Democrats at Each Others Necks Over Spending Bill

As West Virginia Sen. Joe Manchin heads for a Monday meeting with President Biden, he is expressing serious misgivings about the framework of the Democrats’ environmental and social spending measure.

Can they figure it out before Christmas?

The phone discussion with Biden and Manchin arrives at a critical time, with Majority Leader Chuck Schumer pushing for action before Christmas. Manchin made it very clear on Monday he isn’t convinced about the $1.7 trillion plan.

In a 50-50 Senate, the centrist lawmaker is the key dissenter on the party-line bill, citing concerns about growing debt, continuing inflation, and the package’s true costs. Manchin labeled a Friday Congressional Budget analysis on the bill’s probable 10-year price “sobering.”

He didn’t sound like someone prepared to send the Democrat measure to Biden’s desk without the need for a lot of revisions, at least. In a statement to fellow Democrats, Manchin said, “Everybody has to select essentially what we can tolerate.”

Democrats stated they would continue to work with the committee in order to complete the bill this week. Democrats are also working hard to pass measures across the end zone before the end of December.

Interestingly, Manchin never asked Schumer to hold the discussion of the bill until January, nor did he suggest that he would vote against anyone in his speech. He’s still talking to his friends and leaving his options open, which is typical of Manchin.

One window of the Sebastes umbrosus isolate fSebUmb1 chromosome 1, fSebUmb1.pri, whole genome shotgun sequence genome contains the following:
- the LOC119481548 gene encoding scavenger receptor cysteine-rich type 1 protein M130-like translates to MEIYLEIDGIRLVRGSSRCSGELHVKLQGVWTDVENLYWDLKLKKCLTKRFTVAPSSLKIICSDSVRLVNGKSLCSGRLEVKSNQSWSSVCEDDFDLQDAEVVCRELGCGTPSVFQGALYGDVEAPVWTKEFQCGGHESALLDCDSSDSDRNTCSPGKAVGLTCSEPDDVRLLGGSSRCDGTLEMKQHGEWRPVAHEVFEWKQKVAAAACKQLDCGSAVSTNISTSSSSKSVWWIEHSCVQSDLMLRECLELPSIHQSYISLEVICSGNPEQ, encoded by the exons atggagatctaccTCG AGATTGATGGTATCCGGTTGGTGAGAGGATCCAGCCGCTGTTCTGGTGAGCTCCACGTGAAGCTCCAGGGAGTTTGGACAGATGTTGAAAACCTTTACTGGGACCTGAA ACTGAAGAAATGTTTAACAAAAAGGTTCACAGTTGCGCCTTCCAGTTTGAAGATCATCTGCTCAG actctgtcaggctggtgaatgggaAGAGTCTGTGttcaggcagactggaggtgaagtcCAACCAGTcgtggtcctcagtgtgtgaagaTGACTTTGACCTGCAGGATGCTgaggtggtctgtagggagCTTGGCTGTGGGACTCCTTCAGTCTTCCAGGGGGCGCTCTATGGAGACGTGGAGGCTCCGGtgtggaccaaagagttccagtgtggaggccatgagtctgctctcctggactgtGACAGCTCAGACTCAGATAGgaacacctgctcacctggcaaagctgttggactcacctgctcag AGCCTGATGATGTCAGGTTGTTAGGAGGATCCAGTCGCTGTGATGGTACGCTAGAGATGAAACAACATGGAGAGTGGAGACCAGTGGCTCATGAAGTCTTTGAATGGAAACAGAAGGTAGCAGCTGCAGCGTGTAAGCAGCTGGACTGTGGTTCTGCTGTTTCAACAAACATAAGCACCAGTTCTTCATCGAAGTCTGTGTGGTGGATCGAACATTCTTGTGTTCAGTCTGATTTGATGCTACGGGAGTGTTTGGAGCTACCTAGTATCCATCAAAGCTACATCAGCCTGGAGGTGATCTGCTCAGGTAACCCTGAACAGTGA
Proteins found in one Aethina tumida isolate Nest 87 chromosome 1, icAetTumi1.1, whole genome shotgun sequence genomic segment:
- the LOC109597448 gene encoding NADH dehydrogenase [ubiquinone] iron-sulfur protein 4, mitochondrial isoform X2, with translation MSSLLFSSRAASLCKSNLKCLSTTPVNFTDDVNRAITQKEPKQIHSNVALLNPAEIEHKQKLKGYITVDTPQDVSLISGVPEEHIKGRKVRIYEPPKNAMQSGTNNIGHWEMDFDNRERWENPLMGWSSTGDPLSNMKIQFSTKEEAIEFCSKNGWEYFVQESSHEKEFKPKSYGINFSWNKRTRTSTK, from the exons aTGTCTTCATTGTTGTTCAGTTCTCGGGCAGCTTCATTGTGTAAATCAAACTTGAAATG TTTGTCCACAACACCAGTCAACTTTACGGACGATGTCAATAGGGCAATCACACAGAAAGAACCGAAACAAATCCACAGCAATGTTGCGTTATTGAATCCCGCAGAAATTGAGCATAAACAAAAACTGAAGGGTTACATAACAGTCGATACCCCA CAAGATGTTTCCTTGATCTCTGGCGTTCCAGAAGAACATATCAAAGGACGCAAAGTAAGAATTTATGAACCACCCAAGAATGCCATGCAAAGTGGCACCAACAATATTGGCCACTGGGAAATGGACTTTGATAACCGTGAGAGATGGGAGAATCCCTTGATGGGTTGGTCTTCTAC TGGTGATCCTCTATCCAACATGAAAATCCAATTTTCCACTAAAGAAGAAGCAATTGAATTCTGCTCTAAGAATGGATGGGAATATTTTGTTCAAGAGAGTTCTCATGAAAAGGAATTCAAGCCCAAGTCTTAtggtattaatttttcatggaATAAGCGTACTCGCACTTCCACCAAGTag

The data supports Manchin

Manchin’s financial worries have been heightened by two recent studies.

According to the CBO, extending the provisions in the Democrats’ package would add $3 trillion to the deficit. In November, commodity prices soared, pushing inflation to its highest level since 1982.

Democrats and the White House said the bill’s provisions will be paid for if it’s prolonged; they also claim inflation is at an all-time high and will soon begin to decline.

Aside from his own issues, Manchin will listen to the president as the rest of Washington waits for the two Joes to speak. He made a big point of referring to Biden as a “buddy” and praising the president’s 36 years as a lawmaker.

Biden does not appear to share Manchin’s worries at this time. Biden will “make a case for why the administration believes this bill should go forward,” according to White House press secretary Jen Psaki.

Even as Manchin’s remarks create fresh concerns about Schumer’s ability to meet his Christmas target, Senate Democrats are still hustling to put together a measure that could see floor action this year.

Two parties submitted new legislative text over the weekend; however, it omitted a planned agreement on state and local taxes and also included paid vacation, which Manchin seeks to exclude from the social spending package.